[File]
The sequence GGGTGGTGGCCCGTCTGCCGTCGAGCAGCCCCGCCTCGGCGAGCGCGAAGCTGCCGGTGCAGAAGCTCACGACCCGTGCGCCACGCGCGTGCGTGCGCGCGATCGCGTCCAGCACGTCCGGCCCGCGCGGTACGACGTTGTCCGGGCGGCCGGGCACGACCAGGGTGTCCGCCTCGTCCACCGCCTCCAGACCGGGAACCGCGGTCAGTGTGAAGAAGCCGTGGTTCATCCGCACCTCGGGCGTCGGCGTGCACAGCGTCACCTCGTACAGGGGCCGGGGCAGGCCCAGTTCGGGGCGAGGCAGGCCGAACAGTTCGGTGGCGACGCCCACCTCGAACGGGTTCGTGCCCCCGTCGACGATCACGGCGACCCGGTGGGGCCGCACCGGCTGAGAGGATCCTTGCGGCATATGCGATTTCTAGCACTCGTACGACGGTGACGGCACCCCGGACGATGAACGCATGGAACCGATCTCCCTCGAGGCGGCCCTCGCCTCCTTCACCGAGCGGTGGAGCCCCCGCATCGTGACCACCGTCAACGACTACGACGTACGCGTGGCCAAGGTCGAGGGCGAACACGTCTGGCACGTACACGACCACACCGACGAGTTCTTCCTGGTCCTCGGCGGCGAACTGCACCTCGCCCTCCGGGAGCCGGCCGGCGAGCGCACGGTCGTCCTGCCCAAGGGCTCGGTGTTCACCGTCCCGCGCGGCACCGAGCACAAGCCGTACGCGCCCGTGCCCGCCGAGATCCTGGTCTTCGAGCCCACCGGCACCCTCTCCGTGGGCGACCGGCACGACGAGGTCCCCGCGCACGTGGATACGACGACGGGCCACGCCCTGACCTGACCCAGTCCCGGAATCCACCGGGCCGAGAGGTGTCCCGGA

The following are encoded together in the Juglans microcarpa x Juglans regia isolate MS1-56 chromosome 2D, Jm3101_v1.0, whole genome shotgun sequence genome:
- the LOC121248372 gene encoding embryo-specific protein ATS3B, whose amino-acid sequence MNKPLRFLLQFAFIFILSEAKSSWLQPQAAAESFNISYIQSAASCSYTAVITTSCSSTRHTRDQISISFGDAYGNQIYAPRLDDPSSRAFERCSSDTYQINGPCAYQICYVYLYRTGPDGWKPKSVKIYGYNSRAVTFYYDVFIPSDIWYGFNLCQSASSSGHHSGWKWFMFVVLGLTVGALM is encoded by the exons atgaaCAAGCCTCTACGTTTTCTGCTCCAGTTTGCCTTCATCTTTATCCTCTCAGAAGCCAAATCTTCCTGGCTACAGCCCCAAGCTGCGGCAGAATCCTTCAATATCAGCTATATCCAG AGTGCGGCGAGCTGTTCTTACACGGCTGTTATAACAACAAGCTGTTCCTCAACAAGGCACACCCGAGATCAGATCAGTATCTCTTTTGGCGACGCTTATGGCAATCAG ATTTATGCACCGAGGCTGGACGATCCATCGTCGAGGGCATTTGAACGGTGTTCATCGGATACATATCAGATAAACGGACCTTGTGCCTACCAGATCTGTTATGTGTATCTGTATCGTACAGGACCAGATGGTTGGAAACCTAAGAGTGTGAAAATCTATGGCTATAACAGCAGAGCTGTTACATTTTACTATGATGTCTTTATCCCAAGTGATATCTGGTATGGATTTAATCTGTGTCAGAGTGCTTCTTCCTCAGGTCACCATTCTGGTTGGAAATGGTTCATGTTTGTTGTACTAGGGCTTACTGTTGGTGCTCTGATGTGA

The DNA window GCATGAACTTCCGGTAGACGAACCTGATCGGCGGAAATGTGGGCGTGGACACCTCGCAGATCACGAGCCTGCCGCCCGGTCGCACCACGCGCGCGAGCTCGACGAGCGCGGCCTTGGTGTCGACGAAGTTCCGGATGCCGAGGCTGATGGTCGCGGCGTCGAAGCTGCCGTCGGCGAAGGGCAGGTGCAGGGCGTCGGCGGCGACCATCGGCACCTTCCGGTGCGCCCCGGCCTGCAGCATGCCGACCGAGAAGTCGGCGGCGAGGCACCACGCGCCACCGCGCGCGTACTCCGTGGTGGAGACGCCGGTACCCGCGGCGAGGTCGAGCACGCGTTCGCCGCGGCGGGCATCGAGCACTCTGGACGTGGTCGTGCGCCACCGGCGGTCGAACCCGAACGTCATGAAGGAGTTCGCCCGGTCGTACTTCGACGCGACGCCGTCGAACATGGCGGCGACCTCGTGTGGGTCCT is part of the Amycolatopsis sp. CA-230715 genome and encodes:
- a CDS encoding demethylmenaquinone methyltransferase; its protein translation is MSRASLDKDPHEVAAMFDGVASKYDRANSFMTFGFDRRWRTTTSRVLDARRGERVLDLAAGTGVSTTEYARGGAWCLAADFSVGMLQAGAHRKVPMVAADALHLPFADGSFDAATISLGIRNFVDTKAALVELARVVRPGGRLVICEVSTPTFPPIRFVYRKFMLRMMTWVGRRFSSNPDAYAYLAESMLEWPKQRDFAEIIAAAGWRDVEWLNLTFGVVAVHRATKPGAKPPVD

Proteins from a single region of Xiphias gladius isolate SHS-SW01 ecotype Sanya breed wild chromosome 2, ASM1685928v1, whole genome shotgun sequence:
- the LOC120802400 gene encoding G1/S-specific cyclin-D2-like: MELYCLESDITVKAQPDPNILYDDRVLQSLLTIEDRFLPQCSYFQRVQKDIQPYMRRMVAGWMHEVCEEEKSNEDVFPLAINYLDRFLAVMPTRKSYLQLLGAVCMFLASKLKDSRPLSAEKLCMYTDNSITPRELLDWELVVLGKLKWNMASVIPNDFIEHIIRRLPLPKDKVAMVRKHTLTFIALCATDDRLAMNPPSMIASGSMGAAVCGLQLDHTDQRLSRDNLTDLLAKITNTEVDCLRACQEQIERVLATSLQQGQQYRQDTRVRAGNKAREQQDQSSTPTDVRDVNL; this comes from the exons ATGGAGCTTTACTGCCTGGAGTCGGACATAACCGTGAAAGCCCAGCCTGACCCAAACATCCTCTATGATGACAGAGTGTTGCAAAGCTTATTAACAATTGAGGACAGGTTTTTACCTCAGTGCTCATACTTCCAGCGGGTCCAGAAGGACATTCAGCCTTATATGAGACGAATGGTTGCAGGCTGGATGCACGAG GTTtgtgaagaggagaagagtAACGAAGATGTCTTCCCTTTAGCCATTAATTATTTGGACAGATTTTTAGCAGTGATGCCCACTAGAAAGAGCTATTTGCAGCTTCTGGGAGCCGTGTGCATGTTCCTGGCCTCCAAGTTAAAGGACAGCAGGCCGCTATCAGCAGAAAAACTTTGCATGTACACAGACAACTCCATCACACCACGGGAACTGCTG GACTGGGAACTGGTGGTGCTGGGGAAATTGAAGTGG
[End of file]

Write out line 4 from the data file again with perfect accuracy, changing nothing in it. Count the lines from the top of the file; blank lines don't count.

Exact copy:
The DNA window GCATGAACTTCCGGTAGACGAACCTGATCGGCGGAAATGTGGGCGTGGACACCTCGCAGATCACGAGCCTGCCGCCCGGTCGCACCACGCGCGCGAGCTCGACGAGCGCGGCCTTGGTGTCGACGAAGTTCCGGATGCCGAGGCTGATGGTCGCGGCGTCGAAGCTGCCGTCGGCGAAGGGCAGGTGCAGGGCGTCGGCGGCGACCATCGGCACCTTCCGGTGCGCCCCGGCCTGCAGCATGCCGACCGAGAAGTCGGCGGCGAGGCACCACGCGCCACCGCGCGCGTACTCCGTGGTGGAGACGCCGGTACCCGCGGCGAGGTCGAGCACGCGTTCGCCGCGGCGGGCATCGAGCACTCTGGACGTGGTCGTGCGCCACCGGCGGTCGAACCCGAACGTCATGAAGGAGTTCGCCCGGTCGTACTTCGACGCGACGCCGTCGAACATGGCGGCGACCTCGTGTGGGTCCT is part of the Amycolatopsis sp. CA-230715 genome and encodes: